Health & Psychology

The most frequently asked question “How are you feeling?” is a difficult one to answer

Imagine you are driving towards work, suddenly you have a very itchy foot, and you want to scratch it, but you cannot. Your hands are glued to the steering wheel while your feet are on the pedals. Your whole body is stiff, and it is impossible to move and therefore to scratch. The more you think about it, the worse the itchy feeling gets. You arrive at work, still unable to scratch and at the same time someone is putting bright lights on you while the construction site next to you is making so much noise that you can barely hear what your boss is saying. Now, how would you feel? Some of us would say frustrated, uncomfortable, or angry. Because we are neurotypical adults, we have learned over the years what the triggers are for our feelings i.e., itch, light, and noise. We have also learned how to self-regulate those feelings by doing an activity that would make us feel better such as “having a cup of coffee first” or “venting to your colleagues about your awful morning”.  

Self-regulation is being able to control your own emotions according to the triggers provided from the environment or from within yourself. For most neurotypical children this process develops naturally during their childhood. Neurodiverse children may struggle to notice their own body signals. Their body feels uncomfortable, but they cannot tell you why. Now, think back on how you desperately wanted to scratch your foot when you could not. You would try to move heaven and Earth just to scratch your foot for 1 second because you know that this action will make your body feel more comfortable.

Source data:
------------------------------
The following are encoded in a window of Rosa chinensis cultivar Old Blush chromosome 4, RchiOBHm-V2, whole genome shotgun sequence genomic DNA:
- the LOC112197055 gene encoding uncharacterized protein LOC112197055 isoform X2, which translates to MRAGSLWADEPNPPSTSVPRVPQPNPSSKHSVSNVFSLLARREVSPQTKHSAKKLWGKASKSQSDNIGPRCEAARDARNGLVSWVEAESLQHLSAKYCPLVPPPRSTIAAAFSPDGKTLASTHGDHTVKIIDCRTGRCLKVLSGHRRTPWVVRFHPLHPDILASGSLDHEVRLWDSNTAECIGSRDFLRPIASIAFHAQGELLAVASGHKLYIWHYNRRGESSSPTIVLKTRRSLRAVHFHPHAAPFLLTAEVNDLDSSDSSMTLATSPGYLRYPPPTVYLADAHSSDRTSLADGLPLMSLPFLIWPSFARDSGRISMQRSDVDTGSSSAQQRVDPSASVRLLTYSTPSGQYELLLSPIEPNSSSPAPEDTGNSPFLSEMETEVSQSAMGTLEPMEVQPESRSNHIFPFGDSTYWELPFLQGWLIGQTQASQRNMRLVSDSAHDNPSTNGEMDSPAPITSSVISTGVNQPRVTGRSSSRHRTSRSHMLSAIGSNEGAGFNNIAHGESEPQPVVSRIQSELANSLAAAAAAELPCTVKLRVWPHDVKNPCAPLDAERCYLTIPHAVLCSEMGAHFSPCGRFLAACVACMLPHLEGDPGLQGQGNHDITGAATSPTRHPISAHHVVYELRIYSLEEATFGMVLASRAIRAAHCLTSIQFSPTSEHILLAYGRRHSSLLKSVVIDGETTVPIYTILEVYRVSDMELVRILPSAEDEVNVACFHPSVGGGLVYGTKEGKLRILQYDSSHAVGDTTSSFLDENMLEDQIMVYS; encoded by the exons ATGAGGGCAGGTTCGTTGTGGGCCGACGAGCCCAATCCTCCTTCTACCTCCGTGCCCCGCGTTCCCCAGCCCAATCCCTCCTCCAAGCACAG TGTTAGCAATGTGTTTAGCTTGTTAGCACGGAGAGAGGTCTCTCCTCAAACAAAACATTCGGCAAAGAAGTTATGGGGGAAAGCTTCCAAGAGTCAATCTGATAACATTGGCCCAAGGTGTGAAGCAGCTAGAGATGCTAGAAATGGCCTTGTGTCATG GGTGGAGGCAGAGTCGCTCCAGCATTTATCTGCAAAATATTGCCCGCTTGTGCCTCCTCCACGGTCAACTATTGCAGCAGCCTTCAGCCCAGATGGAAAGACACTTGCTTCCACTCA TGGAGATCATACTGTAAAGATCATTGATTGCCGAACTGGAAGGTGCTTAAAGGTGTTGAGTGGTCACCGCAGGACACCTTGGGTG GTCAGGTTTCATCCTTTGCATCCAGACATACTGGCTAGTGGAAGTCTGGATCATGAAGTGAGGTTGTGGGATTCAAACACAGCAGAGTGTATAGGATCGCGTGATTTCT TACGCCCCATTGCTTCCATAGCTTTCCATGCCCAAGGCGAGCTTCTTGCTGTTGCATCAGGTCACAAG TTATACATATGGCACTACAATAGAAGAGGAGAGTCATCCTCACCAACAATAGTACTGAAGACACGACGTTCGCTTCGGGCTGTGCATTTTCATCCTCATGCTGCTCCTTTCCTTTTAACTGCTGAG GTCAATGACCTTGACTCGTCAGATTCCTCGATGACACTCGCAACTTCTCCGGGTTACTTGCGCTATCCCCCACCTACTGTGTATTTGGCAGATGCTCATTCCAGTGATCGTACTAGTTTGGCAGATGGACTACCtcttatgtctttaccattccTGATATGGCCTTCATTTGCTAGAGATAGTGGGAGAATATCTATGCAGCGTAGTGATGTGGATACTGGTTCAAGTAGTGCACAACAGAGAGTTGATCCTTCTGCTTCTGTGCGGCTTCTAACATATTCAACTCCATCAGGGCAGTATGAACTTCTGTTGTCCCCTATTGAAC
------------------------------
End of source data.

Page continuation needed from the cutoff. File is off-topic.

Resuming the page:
Besides struggling to notice their own body signals, they also struggle to connect these signals to the right emotion(s). As parents, we can see when our children are getting too excited or getting frustrated, but they will not accept that we tell them so because they cannot relate to the word “excitement” or “frustration”. These words do not mean anything to them as they do not know how to match the word with the right body signal and therefore the feeling. When it all becomes too much, those children cannot self-regulate by doing something that makes them feel better. The consequence, well you can guess it right? A full-blown meltdown.